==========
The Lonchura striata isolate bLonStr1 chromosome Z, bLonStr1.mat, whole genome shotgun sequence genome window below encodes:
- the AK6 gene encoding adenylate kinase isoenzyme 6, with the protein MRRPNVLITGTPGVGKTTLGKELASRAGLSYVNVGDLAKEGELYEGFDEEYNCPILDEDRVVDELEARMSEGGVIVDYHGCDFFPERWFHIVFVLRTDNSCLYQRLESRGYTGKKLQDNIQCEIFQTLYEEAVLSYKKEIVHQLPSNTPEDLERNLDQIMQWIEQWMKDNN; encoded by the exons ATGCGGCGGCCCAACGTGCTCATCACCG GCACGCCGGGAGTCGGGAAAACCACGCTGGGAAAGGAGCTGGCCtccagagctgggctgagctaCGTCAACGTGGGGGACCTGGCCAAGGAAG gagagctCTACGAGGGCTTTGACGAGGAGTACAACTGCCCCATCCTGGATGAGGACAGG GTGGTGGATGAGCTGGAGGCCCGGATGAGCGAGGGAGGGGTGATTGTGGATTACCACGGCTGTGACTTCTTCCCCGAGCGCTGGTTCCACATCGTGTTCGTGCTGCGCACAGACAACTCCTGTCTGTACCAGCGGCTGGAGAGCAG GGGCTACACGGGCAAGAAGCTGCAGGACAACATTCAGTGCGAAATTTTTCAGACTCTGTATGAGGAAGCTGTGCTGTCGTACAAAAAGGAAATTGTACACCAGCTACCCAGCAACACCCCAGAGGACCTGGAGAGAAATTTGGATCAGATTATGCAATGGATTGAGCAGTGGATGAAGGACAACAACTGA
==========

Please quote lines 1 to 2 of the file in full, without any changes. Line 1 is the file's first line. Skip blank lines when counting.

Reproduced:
The Lonchura striata isolate bLonStr1 chromosome Z, bLonStr1.mat, whole genome shotgun sequence genome window below encodes:
- the AK6 gene encoding adenylate kinase isoenzyme 6, with the protein MRRPNVLITGTPGVGKTTLGKELASRAGLSYVNVGDLAKEGELYEGFDEEYNCPILDEDRVVDELEARMSEGGVIVDYHGCDFFPERWFHIVFVLRTDNSCLYQRLESRGYTGKKLQDNIQCEIFQTLYEEAVLSYKKEIVHQLPSNTPEDLERNLDQIMQWIEQWMKDNN; encoded by the exons ATGCGGCGGCCCAACGTGCTCATCACCG GCACGCCGGGAGTCGGGAAAACCACGCTGGGAAAGGAGCTGGCCtccagagctgggctgagctaCGTCAACGTGGGGGACCTGGCCAAGGAAG gagagctCTACGAGGGCTTTGACGAGGAGTACAACTGCCCCATCCTGGATGAGGACAGG GTGGTGGATGAGCTGGAGGCCCGGATGAGCGAGGGAGGGGTGATTGTGGATTACCACGGCTGTGACTTCTTCCCCGAGCGCTGGTTCCACATCGTGTTCGTGCTGCGCACAGACAACTCCTGTCTGTACCAGCGGCTGGAGAGCAG GGGCTACACGGGCAAGAAGCTGCAGGACAACATTCAGTGCGAAATTTTTCAGACTCTGTATGAGGAAGCTGTGCTGTCGTACAAAAAGGAAATTGTACACCAGCTACCCAGCAACACCCCAGAGGACCTGGAGAGAAATTTGGATCAGATTATGCAATGGATTGAGCAGTGGATGAAGGACAACAACTGA